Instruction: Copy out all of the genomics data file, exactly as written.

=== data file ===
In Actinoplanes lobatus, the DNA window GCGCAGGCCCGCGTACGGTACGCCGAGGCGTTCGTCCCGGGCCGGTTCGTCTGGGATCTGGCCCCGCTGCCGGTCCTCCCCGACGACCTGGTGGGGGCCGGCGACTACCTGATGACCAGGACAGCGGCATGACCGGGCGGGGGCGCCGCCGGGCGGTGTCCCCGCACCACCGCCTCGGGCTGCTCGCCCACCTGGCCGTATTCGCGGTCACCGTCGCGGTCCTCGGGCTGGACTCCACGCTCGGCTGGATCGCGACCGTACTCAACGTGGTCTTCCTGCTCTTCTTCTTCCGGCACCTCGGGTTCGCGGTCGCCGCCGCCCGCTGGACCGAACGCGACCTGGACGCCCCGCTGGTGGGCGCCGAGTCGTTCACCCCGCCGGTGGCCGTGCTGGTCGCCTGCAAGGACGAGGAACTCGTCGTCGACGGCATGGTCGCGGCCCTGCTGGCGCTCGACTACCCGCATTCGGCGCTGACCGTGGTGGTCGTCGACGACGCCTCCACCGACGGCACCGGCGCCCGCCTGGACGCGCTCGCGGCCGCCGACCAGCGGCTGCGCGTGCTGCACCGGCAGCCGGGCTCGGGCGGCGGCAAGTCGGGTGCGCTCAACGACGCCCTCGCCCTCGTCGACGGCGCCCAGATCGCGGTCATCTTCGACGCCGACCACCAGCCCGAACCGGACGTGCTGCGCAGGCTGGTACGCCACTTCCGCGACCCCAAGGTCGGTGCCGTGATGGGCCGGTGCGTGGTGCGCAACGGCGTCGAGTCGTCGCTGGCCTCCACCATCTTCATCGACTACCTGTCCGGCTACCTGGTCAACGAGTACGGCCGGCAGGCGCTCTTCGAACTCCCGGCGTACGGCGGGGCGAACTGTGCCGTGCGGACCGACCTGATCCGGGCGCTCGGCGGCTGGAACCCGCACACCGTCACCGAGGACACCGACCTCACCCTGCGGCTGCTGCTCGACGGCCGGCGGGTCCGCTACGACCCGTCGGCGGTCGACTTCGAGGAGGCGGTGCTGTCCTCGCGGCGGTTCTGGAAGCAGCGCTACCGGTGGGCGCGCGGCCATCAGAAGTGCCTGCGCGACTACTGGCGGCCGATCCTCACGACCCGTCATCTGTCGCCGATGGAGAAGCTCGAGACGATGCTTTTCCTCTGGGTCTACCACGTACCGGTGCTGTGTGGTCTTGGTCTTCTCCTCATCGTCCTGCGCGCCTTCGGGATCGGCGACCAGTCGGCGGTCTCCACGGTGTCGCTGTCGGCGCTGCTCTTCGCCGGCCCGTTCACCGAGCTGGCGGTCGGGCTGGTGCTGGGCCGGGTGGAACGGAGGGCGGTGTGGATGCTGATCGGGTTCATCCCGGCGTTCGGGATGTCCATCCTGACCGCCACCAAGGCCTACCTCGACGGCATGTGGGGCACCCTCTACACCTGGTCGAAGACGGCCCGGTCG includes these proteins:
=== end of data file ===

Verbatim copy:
In Actinoplanes lobatus, the DNA window GCGCAGGCCCGCGTACGGTACGCCGAGGCGTTCGTCCCGGGCCGGTTCGTCTGGGATCTGGCCCCGCTGCCGGTCCTCCCCGACGACCTGGTGGGGGCCGGCGACTACCTGATGACCAGGACAGCGGCATGACCGGGCGGGGGCGCCGCCGGGCGGTGTCCCCGCACCACCGCCTCGGGCTGCTCGCCCACCTGGCCGTATTCGCGGTCACCGTCGCGGTCCTCGGGCTGGACTCCACGCTCGGCTGGATCGCGACCGTACTCAACGTGGTCTTCCTGCTCTTCTTCTTCCGGCACCTCGGGTTCGCGGTCGCCGCCGCCCGCTGGACCGAACGCGACCTGGACGCCCCGCTGGTGGGCGCCGAGTCGTTCACCCCGCCGGTGGCCGTGCTGGTCGCCTGCAAGGACGAGGAACTCGTCGTCGACGGCATGGTCGCGGCCCTGCTGGCGCTCGACTACCCGCATTCGGCGCTGACCGTGGTGGTCGTCGACGACGCCTCCACCGACGGCACCGGCGCCCGCCTGGACGCGCTCGCGGCCGCCGACCAGCGGCTGCGCGTGCTGCACCGGCAGCCGGGCTCGGGCGGCGGCAAGTCGGGTGCGCTCAACGACGCCCTCGCCCTCGTCGACGGCGCCCAGATCGCGGTCATCTTCGACGCCGACCACCAGCCCGAACCGGACGTGCTGCGCAGGCTGGTACGCCACTTCCGCGACCCCAAGGTCGGTGCCGTGATGGGCCGGTGCGTGGTGCGCAACGGCGTCGAGTCGTCGCTGGCCTCCACCATCTTCATCGACTACCTGTCCGGCTACCTGGTCAACGAGTACGGCCGGCAGGCGCTCTTCGAACTCCCGGCGTACGGCGGGGCGAACTGTGCCGTGCGGACCGACCTGATCCGGGCGCTCGGCGGCTGGAACCCGCACACCGTCACCGAGGACACCGACCTCACCCTGCGGCTGCTGCTCGACGGCCGGCGGGTCCGCTACGACCCGTCGGCGGTCGACTTCGAGGAGGCGGTGCTGTCCTCGCGGCGGTTCTGGAAGCAGCGCTACCGGTGGGCGCGCGGCCATCAGAAGTGCCTGCGCGACTACTGGCGGCCGATCCTCACGACCCGTCATCTGTCGCCGATGGAGAAGCTCGAGACGATGCTTTTCCTCTGGGTCTACCACGTACCGGTGCTGTGTGGTCTTGGTCTTCTCCTCATCGTCCTGCGCGCCTTCGGGATCGGCGACCAGTCGGCGGTCTCCACGGTGTCGCTGTCGGCGCTGCTCTTCGCCGGCCCGTTCACCGAGCTGGCGGTCGGGCTGGTGCTGGGCCGGGTGGAACGGAGGGCGGTGTGGATGCTGATCGGGTTCATCCCGGCGTTCGGGATGTCCATCCTGACCGCCACCAAGGCCTACCTCGACGGCATGTGGGGCACCCTCTACACCTGGTCGAAGACGGCCCGGTCG includes these proteins: